For me the first inkling there was something wrong with the ED’s management style was when Smythe-Johnson, a close associate of mine, started talking about the problems she was having at the Gallery. The former Senior Curator finally resigned because she got tired of the constant, unjustified surveillance, the quasi-hysterical accusations of holding secret meetings, claims that she wasn’t doing her job, interference in what she posted on her Facebook page and a host of complaints eerily similar to those Campbell would face less than a year later. Feeling that she really wasn’t being ALLOWED to do her job Smythe-Johnson tendered her resignation after explaining her reasons to the Chairman of the Board. Despite this, board members I spoke with represented her departure as being caused by her leaving to take up a better job with the magazine ARC, something I know to be patently untrue. The assistant editor job with ARC was a part-time one, would have taken 8 hours a week and only paid US$400 a month. Smythe-Johnson had applied for it as an additional job to gain experience and didn’t actually get the assignment until after she had resigned. Yet board members seem to have been told that this was the reason she left the gallery.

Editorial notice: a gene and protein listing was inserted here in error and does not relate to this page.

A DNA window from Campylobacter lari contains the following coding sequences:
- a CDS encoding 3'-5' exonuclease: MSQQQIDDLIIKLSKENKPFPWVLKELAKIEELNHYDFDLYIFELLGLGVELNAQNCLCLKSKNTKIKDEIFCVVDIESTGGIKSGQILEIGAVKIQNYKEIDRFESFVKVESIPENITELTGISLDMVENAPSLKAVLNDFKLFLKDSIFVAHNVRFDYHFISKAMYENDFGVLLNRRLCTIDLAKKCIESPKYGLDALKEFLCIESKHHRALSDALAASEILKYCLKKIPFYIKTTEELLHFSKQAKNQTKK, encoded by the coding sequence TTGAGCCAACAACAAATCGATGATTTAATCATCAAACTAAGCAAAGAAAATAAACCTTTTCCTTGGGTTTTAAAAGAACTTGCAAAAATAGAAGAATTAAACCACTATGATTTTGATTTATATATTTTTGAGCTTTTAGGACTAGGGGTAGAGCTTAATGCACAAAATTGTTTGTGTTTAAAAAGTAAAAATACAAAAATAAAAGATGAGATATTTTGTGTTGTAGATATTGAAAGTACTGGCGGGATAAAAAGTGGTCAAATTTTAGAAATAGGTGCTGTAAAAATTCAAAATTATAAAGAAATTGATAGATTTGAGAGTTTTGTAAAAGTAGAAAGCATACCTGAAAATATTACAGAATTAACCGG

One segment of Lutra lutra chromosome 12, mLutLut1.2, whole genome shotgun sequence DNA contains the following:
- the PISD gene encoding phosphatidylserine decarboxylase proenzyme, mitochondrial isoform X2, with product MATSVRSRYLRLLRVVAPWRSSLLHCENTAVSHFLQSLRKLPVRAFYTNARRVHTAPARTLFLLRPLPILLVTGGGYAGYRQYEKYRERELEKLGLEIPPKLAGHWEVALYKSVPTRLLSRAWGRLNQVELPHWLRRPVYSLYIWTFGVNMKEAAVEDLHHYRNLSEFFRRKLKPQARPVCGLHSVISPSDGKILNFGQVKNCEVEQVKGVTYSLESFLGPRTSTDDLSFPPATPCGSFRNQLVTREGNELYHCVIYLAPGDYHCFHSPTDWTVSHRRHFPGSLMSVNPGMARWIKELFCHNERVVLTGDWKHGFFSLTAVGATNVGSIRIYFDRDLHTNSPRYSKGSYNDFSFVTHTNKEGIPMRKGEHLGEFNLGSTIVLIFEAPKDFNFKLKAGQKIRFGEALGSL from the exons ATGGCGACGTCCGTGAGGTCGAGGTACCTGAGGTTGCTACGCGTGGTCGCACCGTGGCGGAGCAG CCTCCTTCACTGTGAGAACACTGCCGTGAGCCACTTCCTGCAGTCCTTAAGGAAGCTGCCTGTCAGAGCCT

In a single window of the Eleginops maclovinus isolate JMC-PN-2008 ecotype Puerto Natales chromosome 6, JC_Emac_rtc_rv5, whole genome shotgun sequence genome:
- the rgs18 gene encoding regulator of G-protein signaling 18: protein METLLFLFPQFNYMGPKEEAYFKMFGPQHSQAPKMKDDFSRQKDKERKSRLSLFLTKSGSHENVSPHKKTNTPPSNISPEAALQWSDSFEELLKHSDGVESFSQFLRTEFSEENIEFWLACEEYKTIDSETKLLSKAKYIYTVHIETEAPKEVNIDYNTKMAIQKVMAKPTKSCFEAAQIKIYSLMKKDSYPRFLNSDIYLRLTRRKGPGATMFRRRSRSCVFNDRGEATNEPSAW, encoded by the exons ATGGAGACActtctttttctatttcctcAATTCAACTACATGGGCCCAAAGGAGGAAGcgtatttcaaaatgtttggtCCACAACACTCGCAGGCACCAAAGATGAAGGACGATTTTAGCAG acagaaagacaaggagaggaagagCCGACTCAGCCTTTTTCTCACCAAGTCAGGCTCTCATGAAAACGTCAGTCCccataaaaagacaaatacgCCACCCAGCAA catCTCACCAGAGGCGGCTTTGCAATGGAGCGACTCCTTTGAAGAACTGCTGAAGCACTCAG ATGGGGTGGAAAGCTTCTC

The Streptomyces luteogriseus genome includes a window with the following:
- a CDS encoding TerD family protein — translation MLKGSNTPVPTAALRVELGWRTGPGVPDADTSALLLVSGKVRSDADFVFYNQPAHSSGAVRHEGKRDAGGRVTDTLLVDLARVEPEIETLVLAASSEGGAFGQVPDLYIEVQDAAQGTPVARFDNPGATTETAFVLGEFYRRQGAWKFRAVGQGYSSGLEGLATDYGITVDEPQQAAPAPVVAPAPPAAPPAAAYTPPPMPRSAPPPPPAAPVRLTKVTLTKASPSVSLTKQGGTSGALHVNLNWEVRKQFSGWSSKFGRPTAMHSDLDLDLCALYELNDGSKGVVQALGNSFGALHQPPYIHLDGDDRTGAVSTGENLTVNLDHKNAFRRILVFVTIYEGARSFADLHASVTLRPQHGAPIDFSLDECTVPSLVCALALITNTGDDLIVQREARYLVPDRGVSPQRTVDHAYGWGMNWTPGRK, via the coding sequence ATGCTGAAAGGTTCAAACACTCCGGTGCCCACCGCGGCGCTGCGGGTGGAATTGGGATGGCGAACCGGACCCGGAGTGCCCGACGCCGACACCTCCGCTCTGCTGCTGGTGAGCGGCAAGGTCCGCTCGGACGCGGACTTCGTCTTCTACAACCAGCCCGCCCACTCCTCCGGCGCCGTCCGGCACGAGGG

As mentioned earlier I serve on the Exhibitions Committee of the National Gallery and have witnessed at first hand the high-handed tactics of the Executive Director on more than one occasion. In fact the previous chair of the committee, Tina Spiro, resigned from that position complaining that she wasn’t interested in chairing a “rubber-stamp committee”. The lack of agency of the committee was manifested again at a recent emergency meeting of the Exhibitions Committee ostensibly to discuss the postponement of In Retrospect, an exhibition in celebration of the Gallery’s 40th anniversary.
Citing a list of problems topped by the unpreparedness of the catalogue for publication in time for the show the ED basically threw the Chief Curator whose responsibility it was to curate this show, under the bus. She completely neglected to mention her own failure to deliver her catalogue essay by the deadline required in order to meet the publication date. In refuting the allegations made against his competence to deliver a “compelling exhibition” Campbell pointed out that his exhibition proposal had originally been presented to the ED and the committee on Feb 11. Despite ongoing meetings to update the ED and obtain her feedback which was provided over the next few months, without warning on May 28th the ED did an abrupt about turn and rejected the plans provided by the CC, now at a very advanced stage.